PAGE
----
Mixing more voices into food policy.

Rick Tanner


Mixing more voices into food policy is important. Policy runs a serious risk of failure when it doesn’t reflect the lives of people it targets. Food policy targets those with most at stake in the food system, from small scale farmers to low income consumers who spend a high proportion of their income on food.

The food systems are changing, driven by urbanization, trade, climate change and shifts in consumption. Most of the times, policies are imposed in ways that do not consider the everyday issues facing low-income citizens ; nor the solutions that the same local communities can suggest. These are the people who are most familiar with what food insecurity looks like in their communities but are still left out of the debate.

Over the last decade, the importance of having a greater diversity of voices being brought into policy and planning are being addressed by building ‘civic labs’ or ‘social change labs’. This is a force for addressing social and public needs in Uganda. The Change Labs, is a social innovation by the partnership of two organizations – Hivos and IIED. The Change Labs are safe social spaces with facilitated interactions between various actors, where innovations emerge and interventions are tested on the ground. Hivos and IIED are convinced that if citizen-driven processes and locally formulated new approaches are being integrated in global food policies, this would radically improve inclusive and sustainable solutions. It explicitly focuses beyond policy, our service outcomes and gear interventions towards less tangible outcomes such as knowledge and skills, network building and increased trust between the actors involved, which ensures that the platform is sustainable and the solutions have strong roots. The Change Lab approach was applied to bring a much greater diversity of voices into a process of building a food system for all, driving local economic development, rural development, food security and ecological health. The Food Change Lab convened a group of diverse actors to explore the issues, review the evidence, and commit to action of the rates of malnutrition. The Lab process has already made an impact, including a move from confrontation to coexistence between local government and informal food vendors. Opening up policy making and planning is not the end of the story as the Lab continues to invest in citizen’s capacity to generate evidence, allowing their voices to shape food systems of the future.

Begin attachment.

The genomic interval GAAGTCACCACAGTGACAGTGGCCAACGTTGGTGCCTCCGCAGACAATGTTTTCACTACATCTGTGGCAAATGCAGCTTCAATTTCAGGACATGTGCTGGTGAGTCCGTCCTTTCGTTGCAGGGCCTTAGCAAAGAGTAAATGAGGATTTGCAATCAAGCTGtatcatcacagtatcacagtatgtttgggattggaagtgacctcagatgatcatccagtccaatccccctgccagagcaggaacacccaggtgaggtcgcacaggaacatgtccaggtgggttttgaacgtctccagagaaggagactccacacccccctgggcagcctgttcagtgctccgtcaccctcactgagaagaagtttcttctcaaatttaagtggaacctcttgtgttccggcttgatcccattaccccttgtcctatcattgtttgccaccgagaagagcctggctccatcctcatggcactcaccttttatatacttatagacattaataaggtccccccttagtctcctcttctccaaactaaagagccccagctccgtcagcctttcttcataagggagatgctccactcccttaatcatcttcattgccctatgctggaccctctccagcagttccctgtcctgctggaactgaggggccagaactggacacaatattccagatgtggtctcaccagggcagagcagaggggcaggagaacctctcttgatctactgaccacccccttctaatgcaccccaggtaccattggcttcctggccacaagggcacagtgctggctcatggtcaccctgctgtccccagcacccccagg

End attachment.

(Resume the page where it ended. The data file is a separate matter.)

In April 2016 Uganda’s first People’s Summit on Food, opened the process to a wide group of voices from Fort Portal city, Kabarole district and national institutions. Commitments from all stakeholder groups paved the way for a coalition of the willing that will take the process in 2017. The coalition – bringing together individual farmers and small – scale processors, local NGOs, municipal government, elders, SMEs and the Uganda Small Scale Industries Association is pushing ahead with its goal to bring more voices into policy and planning around food safety, food availability, agro processing and balanced diets based on traditional knowledge. The National Planning Authority (city government office in Uganda) Director pledge to integrate the food system as a cross cutting issue in their planning system, and urged the Change Labs to continue their work and be a leading example for other regions.

Hopefully innovations like the Change Lab will raise awareness of why it is important to mix more voices into food policy and will be considered worldwide.


Mixing more voices into food policy



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